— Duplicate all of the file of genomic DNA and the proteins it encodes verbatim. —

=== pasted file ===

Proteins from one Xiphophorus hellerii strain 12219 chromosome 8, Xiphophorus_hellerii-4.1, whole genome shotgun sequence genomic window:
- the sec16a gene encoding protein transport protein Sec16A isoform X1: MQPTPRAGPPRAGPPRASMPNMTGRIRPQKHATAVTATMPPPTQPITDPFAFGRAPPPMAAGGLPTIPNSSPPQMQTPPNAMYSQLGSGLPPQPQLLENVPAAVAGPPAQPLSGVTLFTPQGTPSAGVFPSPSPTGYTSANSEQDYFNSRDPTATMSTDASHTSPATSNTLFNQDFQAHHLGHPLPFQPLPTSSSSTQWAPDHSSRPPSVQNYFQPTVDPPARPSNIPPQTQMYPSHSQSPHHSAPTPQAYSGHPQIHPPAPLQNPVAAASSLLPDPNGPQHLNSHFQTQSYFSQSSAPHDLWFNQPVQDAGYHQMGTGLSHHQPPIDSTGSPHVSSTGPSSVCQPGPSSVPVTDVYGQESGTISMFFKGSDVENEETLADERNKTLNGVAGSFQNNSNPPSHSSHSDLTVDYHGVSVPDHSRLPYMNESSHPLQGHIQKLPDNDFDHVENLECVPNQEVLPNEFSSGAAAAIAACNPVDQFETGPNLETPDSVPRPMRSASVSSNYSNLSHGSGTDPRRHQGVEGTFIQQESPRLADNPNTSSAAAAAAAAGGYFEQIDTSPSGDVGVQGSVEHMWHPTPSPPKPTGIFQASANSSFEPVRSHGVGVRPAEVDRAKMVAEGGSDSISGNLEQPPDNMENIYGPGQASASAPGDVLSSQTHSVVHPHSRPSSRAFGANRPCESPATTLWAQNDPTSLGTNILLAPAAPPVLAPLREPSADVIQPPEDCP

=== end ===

Proteins from one Xiphophorus hellerii strain 12219 chromosome 8, Xiphophorus_hellerii-4.1, whole genome shotgun sequence genomic window:
- the sec16a gene encoding protein transport protein Sec16A isoform X1: MQPTPRAGPPRAGPPRASMPNMTGRIRPQKHATAVTATMPPPTQPITDPFAFGRAPPPMAAGGLPTIPNSSPPQMQTPPNAMYSQLGSGLPPQPQLLENVPAAVAGPPAQPLSGVTLFTPQGTPSAGVFPSPSPTGYTSANSEQDYFNSRDPTATMSTDASHTSPATSNTLFNQDFQAHHLGHPLPFQPLPTSSSSTQWAPDHSSRPPSVQNYFQPTVDPPARPSNIPPQTQMYPSHSQSPHHSAPTPQAYSGHPQIHPPAPLQNPVAAASSLLPDPNGPQHLNSHFQTQSYFSQSSAPHDLWFNQPVQDAGYHQMGTGLSHHQPPIDSTGSPHVSSTGPSSVCQPGPSSVPVTDVYGQESGTISMFFKGSDVENEETLADERNKTLNGVAGSFQNNSNPPSHSSHSDLTVDYHGVSVPDHSRLPYMNESSHPLQGHIQKLPDNDFDHVENLECVPNQEVLPNEFSSGAAAAIAACNPVDQFETGPNLETPDSVPRPMRSASVSSNYSNLSHGSGTDPRRHQGVEGTFIQQESPRLADNPNTSSAAAAAAAAGGYFEQIDTSPSGDVGVQGSVEHMWHPTPSPPKPTGIFQASANSSFEPVRSHGVGVRPAEVDRAKMVAEGGSDSISGNLEQPPDNMENIYGPGQASASAPGDVLSSQTHSVVHPHSRPSSRAFGANRPCESPATTLWAQNDPTSLGTNILLAPAAPPVLAPLREPSADVIQPPEDCP